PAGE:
The Essential Question that guided our projects’ focus was:
Did we cultivate a love of writing and reading through our WITS residencies?
Teaching-writer Danny Stewart provides a good answer to this essential question from his residency at the ACJDC:
“J. came into the creative writing class with an obvious attitude, joking and trying to get other students off-task. As class was ending I told J. he wouldn’t be invited back if he was going to distract other students, who took the class seriously and were engaged and enjoying writing and analyzing poems.
The next week he came back, but was attentive, and participated in the discussion. He also wrote a wonderful piece that highlighted his voice and created an experience in the reader’s mind. Each week his writing improved, finally producing a piece worthy of publication in Cambia. He was quite excited when I told him he’d be published. When he left, one of the staff told me he was happy J. was gone because he was such a handful; I told him how much I enjoyed working with him, and how his writing improved.
When the staff let me in the classroom I found a note from J. He admitted he initially came to poetry just to get out of his cell, but that he found himself writing in his room. He said writing helped relieve his anxiety, and he realized writing was tool he could use in his life ‘on the outs’ to deal with stress. I had never received a thank you note from a student that wasn’t written as a request from a teacher. It was incredibly gratifying.”
At the conclusion of the project, students responded to questions related to the identified Standards:
Some of the student’s comments about what they have learned and enjoyed during the residency are listed below:
- I learned more about metaphors and similes.
- I learned about personification.
- I think creative writing is important because it gives you a growth mindset, expands your brain, helps you relax, and most important, expresses your feelings.
- I think creative writing is important because you can learn who/what your personality is.
- My favorite part of WITS is writing long stories and just the feeling of my pen moving across the paper.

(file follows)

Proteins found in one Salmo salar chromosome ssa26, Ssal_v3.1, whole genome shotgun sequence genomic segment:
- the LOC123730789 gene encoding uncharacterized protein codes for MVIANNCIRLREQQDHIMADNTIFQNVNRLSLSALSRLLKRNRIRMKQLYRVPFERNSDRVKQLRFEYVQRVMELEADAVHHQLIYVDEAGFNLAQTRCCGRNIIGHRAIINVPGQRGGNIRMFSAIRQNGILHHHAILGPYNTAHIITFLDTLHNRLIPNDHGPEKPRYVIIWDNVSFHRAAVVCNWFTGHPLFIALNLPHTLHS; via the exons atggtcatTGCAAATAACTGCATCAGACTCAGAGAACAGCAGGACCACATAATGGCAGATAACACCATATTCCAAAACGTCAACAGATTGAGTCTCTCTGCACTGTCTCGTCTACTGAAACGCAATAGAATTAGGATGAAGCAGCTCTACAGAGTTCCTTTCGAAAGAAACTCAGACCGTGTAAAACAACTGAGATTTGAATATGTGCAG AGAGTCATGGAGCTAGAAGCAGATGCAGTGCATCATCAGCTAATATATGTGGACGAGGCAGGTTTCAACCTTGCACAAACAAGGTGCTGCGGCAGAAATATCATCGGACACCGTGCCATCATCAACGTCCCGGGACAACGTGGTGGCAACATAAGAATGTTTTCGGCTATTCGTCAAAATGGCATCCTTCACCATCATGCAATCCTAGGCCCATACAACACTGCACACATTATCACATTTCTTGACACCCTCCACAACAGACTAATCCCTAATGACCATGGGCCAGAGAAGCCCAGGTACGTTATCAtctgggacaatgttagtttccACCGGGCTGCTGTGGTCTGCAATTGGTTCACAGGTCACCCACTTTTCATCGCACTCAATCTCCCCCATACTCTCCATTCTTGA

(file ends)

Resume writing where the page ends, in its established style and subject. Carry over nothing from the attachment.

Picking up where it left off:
- I’ve learned a new way to revise during this residency.
- My favorite parts of WITS were sharing and using my own ideas.
One of our longest-tenured teaching-writers, Laura Roghaar, had a particularly compelling experience in her residency at the Southwest Idaho Juvenile Detention Center this year. She describes it below:
“For one lesson, wanting students to have a little empathy exercise, I brought a stack of poem-dreams the poet Mathias Svalina wrote for me and my children. They are second-person dream-stories, the idea of being that Mathias dreams for you. Each student read a lot of dreams, sharing their favorites, and then they wrote a few for themselves and for other people.
One of my students, with homemade Arthurian-ish-font knuckle tattoos, is a gifted writer with a firehose of startling imagery and a fat brain file of lively vocabulary. But I know, even without knowing the details of his incarceration, that he is not going to be leaving the detention center, except to move to prison. The person he wrote a dream for is a corrections officer in the JDC. In the dream, the officer finds a vine dying in a castle parapet. Nearby there is a separate crate of wilting vegetables. The corrections officer frantically tries to reattach the vegetables by pushing them out of the crate to walk, kind of limping, over to the vine. He wants the vegetables to reattach themselves. In the dream he understands that if the vegetables can get back on, they’ll revive, and the vine will thrive again too.”
The Writers in the Schools (WITS) program, which this grant helped fund, was cut short due to school closures caused by the COVID-19 pandemic. As such, WITS residencies ran as planned through the fall 2019 semester but only about half of the spring 2020 semester. In spite of this abbreviated schedule, our teaching writers submitted their final reports, though we were unable to collect student surveys for the Spring 2020 semester. Overall, WITS reached 563 youth (43% within underserved communities) across nine locations, including two juvenile detention centers and two high schools focused on at-risk students.
We would also like to note that we made the decision to pay our teaching-writers through the end of the school year, in spite of the shortened academic calendar. As the budget was already in place and our writers depend on this income, we felt it was important to do what we could to support them during this health crisis and period of economic instability.